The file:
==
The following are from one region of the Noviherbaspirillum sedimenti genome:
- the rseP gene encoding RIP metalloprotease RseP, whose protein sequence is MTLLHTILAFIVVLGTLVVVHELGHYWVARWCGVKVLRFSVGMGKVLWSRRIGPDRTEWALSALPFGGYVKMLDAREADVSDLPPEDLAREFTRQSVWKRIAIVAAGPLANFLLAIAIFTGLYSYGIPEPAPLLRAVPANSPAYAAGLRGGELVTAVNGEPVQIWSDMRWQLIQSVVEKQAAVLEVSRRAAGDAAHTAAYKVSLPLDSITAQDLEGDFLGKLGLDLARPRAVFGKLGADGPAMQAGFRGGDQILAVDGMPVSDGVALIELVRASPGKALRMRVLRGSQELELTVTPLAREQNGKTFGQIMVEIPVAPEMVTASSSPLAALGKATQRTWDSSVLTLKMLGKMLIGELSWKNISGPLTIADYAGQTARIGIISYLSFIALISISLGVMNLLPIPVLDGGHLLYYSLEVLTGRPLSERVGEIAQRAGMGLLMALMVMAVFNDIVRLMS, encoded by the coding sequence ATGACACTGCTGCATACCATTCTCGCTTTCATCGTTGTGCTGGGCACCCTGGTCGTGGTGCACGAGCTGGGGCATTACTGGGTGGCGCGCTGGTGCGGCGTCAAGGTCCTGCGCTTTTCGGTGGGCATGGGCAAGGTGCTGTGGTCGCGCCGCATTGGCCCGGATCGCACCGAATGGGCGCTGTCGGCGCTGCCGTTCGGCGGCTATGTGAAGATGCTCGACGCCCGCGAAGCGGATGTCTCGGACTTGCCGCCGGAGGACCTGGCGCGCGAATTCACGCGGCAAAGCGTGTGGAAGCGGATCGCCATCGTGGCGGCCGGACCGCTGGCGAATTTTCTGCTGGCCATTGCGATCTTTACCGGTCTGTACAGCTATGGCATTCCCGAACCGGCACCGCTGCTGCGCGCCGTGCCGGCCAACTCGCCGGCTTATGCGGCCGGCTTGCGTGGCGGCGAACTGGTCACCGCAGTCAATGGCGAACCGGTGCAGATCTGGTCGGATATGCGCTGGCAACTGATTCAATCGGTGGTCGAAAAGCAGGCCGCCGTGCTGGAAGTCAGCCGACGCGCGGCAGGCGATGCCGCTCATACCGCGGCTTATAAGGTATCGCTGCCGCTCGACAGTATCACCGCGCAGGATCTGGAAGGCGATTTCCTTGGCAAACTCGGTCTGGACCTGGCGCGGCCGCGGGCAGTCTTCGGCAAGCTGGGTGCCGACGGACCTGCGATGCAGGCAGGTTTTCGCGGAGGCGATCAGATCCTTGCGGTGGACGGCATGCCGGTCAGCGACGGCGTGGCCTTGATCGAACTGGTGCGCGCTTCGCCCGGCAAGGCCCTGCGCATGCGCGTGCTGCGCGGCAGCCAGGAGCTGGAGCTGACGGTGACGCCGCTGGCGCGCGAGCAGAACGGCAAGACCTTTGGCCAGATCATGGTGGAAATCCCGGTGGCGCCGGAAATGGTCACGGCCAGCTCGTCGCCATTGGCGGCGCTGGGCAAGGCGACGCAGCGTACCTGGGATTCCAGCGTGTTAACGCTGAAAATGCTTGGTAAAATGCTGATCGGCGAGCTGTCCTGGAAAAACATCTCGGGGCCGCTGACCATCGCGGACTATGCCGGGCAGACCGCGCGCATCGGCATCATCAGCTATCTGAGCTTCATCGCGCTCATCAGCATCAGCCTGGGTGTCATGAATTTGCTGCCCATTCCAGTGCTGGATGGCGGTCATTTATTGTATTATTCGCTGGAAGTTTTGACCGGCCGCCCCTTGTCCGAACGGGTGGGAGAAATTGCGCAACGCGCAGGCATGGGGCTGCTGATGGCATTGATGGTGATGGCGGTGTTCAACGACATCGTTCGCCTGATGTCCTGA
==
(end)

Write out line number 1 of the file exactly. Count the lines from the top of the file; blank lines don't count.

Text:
The following are from one region of the Noviherbaspirillum sedimenti genome: